|by Bill Bawden, PRO|
19 March 2013
Monthly meetings resumed at our Fairoaks Airport base in March when members were entertained by an illustrated talk from guest speaker Peter Jenner on the Second World War history of RAF Station Hartford Bridge. Situated in our home area near Camberley, it is now known as Blackbushe Aerodrome.
Peter described the build-up from the first military arrival in 1941, through the laying-down of the runways in the following year and the increasing activity at the airfield as the war progressed.
In 1942 it became the base for Nos 171 and 430 (RCAF) Squadrons flying Tomahawks and Mustangs and during 1943 these units departed to be replaced by 134 (PR) Wing consisting of Nos 16 and 140 Squadrons operating Spitfires and Mosquitos. Later that year Hartford Bridge was designated a diversion airfield for Bomber Command and to this end became one of the handful of places to be equipped with Fog Intensive Dispersal Operation (FIDO), a system requiring the use of an immense amount of fuel but enabling aircraft to land in conditions of very poor visibility.
As D-Day neared, Hartford Bridge became part of the Second Tactical Air Force and was the base for 137 Wing consisting of Nos 21, 88, 107 and 342 (Free French) Squadrons flying Ventura, Boston and Mosquito aircraft making low-level attacks on transport and service targets in Northern Europe. Other units to operate from the airfield included No 226 Squadron flying Mitchells engaged in clandestine communications with resistance organisations, No 322 (Netherlands) Squadron flying PR Spitfires and No 264 Squadron with Mosquitos.
After the Normandy landings, many of the units moved to France following the Allied armies as the liberation of Europe progressed. They were replaced by 138 Wing with Nos 107, 305 (Polish) and 613 Squadrons flying night intruder operations with Mosquitos and later 136 Wing was formed with Nos 418 and 605 Squadrons performing the same function.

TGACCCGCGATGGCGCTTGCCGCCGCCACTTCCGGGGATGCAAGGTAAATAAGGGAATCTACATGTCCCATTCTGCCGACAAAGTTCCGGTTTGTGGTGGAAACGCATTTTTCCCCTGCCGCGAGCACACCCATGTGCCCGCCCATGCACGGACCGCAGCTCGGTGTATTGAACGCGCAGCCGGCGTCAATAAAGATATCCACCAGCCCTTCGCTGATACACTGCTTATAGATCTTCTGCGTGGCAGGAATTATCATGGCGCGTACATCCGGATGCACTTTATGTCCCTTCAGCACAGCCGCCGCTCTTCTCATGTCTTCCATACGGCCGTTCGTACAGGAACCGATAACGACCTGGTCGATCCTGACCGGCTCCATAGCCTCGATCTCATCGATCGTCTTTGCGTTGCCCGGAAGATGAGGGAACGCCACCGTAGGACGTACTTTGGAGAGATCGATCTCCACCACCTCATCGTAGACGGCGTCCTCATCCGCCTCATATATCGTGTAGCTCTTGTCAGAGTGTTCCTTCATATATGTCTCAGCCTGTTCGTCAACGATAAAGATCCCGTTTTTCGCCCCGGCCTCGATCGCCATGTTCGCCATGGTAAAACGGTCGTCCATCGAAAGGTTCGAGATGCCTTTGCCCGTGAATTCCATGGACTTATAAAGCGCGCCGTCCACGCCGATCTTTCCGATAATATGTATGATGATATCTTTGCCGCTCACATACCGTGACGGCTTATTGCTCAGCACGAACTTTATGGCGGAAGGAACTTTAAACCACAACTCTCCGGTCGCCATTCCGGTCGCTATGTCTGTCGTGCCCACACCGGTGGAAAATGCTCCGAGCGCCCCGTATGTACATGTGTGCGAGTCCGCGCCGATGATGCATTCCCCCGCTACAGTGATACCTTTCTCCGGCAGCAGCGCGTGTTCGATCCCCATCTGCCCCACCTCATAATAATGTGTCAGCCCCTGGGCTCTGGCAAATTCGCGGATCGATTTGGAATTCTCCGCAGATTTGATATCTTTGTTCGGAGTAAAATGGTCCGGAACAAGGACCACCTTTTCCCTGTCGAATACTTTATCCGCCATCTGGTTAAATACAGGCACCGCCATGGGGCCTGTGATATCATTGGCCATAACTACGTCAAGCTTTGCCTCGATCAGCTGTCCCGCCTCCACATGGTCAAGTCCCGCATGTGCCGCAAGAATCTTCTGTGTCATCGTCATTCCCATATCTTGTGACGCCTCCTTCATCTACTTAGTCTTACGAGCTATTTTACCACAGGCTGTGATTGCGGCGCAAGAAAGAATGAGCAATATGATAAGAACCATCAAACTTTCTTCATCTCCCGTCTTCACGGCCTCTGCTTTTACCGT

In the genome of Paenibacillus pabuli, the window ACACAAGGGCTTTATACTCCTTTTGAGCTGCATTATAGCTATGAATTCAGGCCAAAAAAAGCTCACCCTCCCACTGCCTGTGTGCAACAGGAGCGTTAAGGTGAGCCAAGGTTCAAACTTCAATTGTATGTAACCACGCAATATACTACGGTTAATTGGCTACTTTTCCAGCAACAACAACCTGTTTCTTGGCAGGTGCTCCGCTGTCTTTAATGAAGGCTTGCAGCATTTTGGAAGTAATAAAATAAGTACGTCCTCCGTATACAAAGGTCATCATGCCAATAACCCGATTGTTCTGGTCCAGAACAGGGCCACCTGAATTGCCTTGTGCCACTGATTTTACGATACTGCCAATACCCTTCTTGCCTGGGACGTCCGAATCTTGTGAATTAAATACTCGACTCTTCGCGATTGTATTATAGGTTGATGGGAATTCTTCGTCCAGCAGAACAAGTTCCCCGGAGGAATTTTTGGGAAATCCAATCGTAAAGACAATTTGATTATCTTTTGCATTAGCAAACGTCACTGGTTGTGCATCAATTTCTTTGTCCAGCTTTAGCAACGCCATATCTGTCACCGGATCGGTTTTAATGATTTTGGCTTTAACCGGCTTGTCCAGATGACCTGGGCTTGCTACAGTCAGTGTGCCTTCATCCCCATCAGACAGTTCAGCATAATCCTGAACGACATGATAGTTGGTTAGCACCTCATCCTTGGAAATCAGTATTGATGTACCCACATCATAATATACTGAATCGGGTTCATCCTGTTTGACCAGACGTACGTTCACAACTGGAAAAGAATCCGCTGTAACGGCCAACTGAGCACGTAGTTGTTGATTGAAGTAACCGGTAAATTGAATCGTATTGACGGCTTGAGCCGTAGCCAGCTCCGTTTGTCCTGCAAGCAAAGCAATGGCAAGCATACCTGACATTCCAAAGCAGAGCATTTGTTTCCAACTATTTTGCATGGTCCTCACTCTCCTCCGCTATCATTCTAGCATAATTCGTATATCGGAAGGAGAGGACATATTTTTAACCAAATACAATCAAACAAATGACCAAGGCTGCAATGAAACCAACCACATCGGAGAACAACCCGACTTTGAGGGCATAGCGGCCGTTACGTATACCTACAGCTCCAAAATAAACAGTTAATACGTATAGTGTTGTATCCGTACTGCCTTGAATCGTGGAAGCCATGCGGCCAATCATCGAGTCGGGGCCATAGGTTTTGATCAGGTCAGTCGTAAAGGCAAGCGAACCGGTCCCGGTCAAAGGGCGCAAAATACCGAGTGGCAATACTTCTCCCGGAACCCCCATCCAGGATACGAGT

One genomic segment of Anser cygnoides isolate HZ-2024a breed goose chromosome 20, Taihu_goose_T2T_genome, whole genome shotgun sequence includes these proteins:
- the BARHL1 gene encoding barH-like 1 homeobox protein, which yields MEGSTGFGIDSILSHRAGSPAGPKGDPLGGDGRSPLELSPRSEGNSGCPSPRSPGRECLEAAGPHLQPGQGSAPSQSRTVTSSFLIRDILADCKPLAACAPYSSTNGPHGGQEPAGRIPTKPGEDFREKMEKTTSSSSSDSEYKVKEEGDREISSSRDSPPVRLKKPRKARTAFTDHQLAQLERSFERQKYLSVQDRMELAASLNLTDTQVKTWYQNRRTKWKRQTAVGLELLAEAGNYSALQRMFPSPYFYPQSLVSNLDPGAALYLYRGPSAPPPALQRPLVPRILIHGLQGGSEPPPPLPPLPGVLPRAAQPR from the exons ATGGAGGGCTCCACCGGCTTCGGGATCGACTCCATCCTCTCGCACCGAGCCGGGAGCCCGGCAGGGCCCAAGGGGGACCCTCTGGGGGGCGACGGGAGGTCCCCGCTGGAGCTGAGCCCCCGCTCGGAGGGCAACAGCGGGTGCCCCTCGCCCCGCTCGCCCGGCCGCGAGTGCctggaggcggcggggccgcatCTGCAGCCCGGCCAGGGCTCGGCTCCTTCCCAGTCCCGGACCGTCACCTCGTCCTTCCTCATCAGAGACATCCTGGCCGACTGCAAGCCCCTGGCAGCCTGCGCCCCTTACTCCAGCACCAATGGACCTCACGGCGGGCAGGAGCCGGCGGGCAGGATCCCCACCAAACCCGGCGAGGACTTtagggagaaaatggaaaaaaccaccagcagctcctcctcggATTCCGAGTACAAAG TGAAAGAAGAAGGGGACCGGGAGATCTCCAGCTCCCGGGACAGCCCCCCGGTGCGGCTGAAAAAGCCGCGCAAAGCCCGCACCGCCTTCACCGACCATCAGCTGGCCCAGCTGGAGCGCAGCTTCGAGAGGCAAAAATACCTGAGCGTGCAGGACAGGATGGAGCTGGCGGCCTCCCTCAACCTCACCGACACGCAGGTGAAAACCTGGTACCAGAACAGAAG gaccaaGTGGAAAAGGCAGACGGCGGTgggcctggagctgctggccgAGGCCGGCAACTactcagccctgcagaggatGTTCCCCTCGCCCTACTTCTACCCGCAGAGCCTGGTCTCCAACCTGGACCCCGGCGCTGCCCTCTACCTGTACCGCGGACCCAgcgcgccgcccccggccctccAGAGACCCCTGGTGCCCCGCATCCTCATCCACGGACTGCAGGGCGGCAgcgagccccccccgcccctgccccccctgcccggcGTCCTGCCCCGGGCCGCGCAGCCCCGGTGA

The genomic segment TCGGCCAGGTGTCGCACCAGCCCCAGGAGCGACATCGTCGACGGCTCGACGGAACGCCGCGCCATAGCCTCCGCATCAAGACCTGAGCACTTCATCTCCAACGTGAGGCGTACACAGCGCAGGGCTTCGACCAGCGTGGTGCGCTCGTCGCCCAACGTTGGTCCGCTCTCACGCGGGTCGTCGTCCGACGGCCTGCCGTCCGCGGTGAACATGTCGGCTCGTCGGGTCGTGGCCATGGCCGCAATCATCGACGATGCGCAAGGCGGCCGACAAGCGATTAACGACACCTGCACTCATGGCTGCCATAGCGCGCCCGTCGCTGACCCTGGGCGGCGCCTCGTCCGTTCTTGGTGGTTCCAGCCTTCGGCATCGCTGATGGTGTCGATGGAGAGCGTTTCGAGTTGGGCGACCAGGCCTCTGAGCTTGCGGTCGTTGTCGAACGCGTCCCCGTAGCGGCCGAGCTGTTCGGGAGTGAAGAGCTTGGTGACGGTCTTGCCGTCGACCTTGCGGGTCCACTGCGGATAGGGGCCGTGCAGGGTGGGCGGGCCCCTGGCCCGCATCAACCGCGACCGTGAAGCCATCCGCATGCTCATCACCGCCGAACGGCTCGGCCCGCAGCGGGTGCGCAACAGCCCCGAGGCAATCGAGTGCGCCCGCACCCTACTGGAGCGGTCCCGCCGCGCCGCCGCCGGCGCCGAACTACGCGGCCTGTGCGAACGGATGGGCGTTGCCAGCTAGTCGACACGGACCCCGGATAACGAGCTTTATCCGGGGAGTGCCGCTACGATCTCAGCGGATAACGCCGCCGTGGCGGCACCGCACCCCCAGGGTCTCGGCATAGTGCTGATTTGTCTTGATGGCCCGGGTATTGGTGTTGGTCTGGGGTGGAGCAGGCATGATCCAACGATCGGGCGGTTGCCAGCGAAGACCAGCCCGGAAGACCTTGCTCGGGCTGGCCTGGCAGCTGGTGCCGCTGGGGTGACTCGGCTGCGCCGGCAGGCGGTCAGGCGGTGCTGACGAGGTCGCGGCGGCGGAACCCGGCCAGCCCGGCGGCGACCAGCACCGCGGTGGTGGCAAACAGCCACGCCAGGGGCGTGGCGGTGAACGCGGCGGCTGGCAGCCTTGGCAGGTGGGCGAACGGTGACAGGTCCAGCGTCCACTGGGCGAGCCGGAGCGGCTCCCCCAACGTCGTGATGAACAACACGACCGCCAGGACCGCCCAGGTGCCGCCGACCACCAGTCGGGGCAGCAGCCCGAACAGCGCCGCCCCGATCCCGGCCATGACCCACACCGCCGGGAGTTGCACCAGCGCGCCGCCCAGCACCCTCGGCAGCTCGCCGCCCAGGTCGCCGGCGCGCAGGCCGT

RAF Hartford Bridge thus had a brief but very varied history that came to an end in December 1944 when it was renamed Royal Air Force Blackbushe.
We record with regret the death of another World War II veteran ACA member. Cyril Watford volunteered for the RAF in 1940, trained as an air gunner and flew operations in Wellington and Liberator bombers with No 160 Squadron in the Middle East and Mediterranean areas. His log book records raids on Tobruk, Benghazi, Tripoli, Crete, Naples and Sicily.
He returned to England in 1943 to become a gunnery instructor at Cranwell and Talbenny. Later that year he began a second operational tour when he joined No 282 Squadron at Davidstow Moor in Cornwall and engaged in anti-sub marine and air-sea rescue missions using Warwick aircraft.
Cyril was commissioned and appointed gunnery leader in 1944 and in all completed 59 operations before leaving the RAF in 1946. We are grateful to Cyril’s son, Peter Watford, for providing the photograph and details of his father’s service career.
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